Our next train ride was from Göschenen to Andermatt. No excitement on this little trip except JP's bicycle falling over and various other cyclists coming to the rescue to help me stand it up – something that would happen frequently during our adventures. I soon learned that JP fell off quite frequently.
At Andermatt, we headed across the railway tracks and into town. The chain on JP's bike fell off another event that was to happen fairly frequently. We eventually arrived at a Co-op store for the first proper food we'd eaten since our very early breakfast, many hours earlier. The Swiss, true to their reputation, didn't exactly feed us well on the aeroplane – just a miserly croissant. We'd bought a couple of bottle of drink in Zurich airport but that had been many hours before, so we were very dry and hungry by the time we arrived at the Co-op. We weren't dry for long as the Heavens opened and we got a good soaking, especially JP who was wearing just a tee shirt on his top, his waterproof jacket being buried somewhere deep inside one of his pannier bags.
I zoomed off, with a bag of shopping in one hand, my bicycle in the other and with JP following. I got to the end of the road and looked around. No sign of JP! Nowhere to be seen – and it was a long road. I waited for a while but still no sign of him. I reluctantly turned round and started up the hill towards Andermatt in the rain and cold. As I rode up the hill the driver of a vehicle coming towards me started flashing the car's lights at me. We both stopped and he told me that he'd stopped to help JP with his bicycle chain which had fallen off again. I continued up the hill into Andermatt where I found JP. Back down the hill again, this time with JP close behind. Again, I stopped at the bottom of the hill where JP yelled at me to look at something. JP had spotted a double rainbow framing the town of Andermatt. Wow! This was special. There was even signs of a triple rainbow at times. I grabbed my camera and shot a few photographs of this spectacular sight.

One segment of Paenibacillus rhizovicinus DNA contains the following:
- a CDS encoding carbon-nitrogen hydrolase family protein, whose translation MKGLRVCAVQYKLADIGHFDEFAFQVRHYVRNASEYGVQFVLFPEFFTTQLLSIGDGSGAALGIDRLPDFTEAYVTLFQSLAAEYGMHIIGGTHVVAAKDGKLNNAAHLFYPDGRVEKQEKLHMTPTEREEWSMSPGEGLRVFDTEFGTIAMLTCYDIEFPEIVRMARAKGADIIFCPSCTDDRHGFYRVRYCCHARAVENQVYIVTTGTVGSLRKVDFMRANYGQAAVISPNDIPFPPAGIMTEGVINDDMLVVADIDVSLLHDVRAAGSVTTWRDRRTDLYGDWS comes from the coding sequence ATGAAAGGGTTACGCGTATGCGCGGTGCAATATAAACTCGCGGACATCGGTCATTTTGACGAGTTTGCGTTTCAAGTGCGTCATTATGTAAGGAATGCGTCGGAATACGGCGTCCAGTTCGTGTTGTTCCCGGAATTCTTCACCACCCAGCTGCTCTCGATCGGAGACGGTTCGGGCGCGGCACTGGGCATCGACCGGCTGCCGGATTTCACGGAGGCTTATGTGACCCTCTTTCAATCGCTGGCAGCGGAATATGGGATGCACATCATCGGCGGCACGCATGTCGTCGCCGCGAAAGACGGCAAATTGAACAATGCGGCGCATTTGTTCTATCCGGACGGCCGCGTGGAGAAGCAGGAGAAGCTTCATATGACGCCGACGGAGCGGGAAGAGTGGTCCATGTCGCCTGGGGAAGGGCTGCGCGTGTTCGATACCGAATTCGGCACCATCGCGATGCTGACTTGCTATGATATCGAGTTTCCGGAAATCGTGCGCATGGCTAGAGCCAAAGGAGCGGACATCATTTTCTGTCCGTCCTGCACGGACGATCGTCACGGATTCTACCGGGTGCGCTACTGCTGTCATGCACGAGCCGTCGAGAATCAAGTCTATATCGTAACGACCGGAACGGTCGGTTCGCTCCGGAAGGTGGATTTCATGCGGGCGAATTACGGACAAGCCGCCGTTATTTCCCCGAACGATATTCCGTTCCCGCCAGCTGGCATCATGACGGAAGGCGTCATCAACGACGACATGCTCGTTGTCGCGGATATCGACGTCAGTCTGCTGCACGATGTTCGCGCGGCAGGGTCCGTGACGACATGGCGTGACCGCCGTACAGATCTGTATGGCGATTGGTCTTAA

We rode on, crossing the railway tracks and turned left, off the path, heading towards a bridge – signposted as taking us to the golf club. As we approached a farm, I noticed a Honda CRV heading towards us. As our paths crossed, slowly, the voice from within asked if I was Alan Cook. I confirmed this was the same and continued to the farm. The Honda CRV driver was the farmer, with his wife, who returned to the farm to greet us and make us welcome to their 'Sleep on Straw' (Schlafen im Stroh) accommodation. It was so good to have a shower and get some clean dry clothes on after our day – and no doubt the other occupants were grateful too as I'm sure we didn't smell too pleasant.